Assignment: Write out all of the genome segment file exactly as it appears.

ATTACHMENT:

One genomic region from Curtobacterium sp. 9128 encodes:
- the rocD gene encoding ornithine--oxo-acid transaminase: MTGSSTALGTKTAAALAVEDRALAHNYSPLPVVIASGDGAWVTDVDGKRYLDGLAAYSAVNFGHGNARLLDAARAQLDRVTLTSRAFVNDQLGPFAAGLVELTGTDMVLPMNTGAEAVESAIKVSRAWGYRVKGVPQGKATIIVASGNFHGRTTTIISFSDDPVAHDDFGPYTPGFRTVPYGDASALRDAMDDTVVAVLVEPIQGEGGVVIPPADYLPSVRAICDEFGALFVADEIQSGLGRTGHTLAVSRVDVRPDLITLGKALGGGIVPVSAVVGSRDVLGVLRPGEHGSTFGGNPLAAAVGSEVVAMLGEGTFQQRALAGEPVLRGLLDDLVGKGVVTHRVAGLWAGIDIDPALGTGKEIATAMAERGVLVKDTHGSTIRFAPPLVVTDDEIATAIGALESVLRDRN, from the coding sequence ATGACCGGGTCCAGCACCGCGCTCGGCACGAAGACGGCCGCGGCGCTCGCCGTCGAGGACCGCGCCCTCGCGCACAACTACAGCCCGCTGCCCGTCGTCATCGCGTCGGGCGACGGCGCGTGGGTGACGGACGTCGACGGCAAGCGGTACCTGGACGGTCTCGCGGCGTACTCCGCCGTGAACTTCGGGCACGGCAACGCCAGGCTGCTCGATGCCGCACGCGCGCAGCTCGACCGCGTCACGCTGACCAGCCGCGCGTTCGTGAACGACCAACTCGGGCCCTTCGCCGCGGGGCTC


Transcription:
One genomic region from Curtobacterium sp. 9128 encodes:
- the rocD gene encoding ornithine--oxo-acid transaminase: MTGSSTALGTKTAAALAVEDRALAHNYSPLPVVIASGDGAWVTDVDGKRYLDGLAAYSAVNFGHGNARLLDAARAQLDRVTLTSRAFVNDQLGPFAAGLVELTGTDMVLPMNTGAEAVESAIKVSRAWGYRVKGVPQGKATIIVASGNFHGRTTTIISFSDDPVAHDDFGPYTPGFRTVPYGDASALRDAMDDTVVAVLVEPIQGEGGVVIPPADYLPSVRAICDEFGALFVADEIQSGLGRTGHTLAVSRVDVRPDLITLGKALGGGIVPVSAVVGSRDVLGVLRPGEHGSTFGGNPLAAAVGSEVVAMLGEGTFQQRALAGEPVLRGLLDDLVGKGVVTHRVAGLWAGIDIDPALGTGKEIATAMAERGVLVKDTHGSTIRFAPPLVVTDDEIATAIGALESVLRDRN, from the coding sequence ATGACCGGGTCCAGCACCGCGCTCGGCACGAAGACGGCCGCGGCGCTCGCCGTCGAGGACCGCGCCCTCGCGCACAACTACAGCCCGCTGCCCGTCGTCATCGCGTCGGGCGACGGCGCGTGGGTGACGGACGTCGACGGCAAGCGGTACCTGGACGGTCTCGCGGCGTACTCCGCCGTGAACTTCGGGCACGGCAACGCCAGGCTGCTCGATGCCGCACGCGCGCAGCTCGACCGCGTCACGCTGACCAGCCGCGCGTTCGTGAACGACCAACTCGGGCCCTTCGCCGCGGGGCTC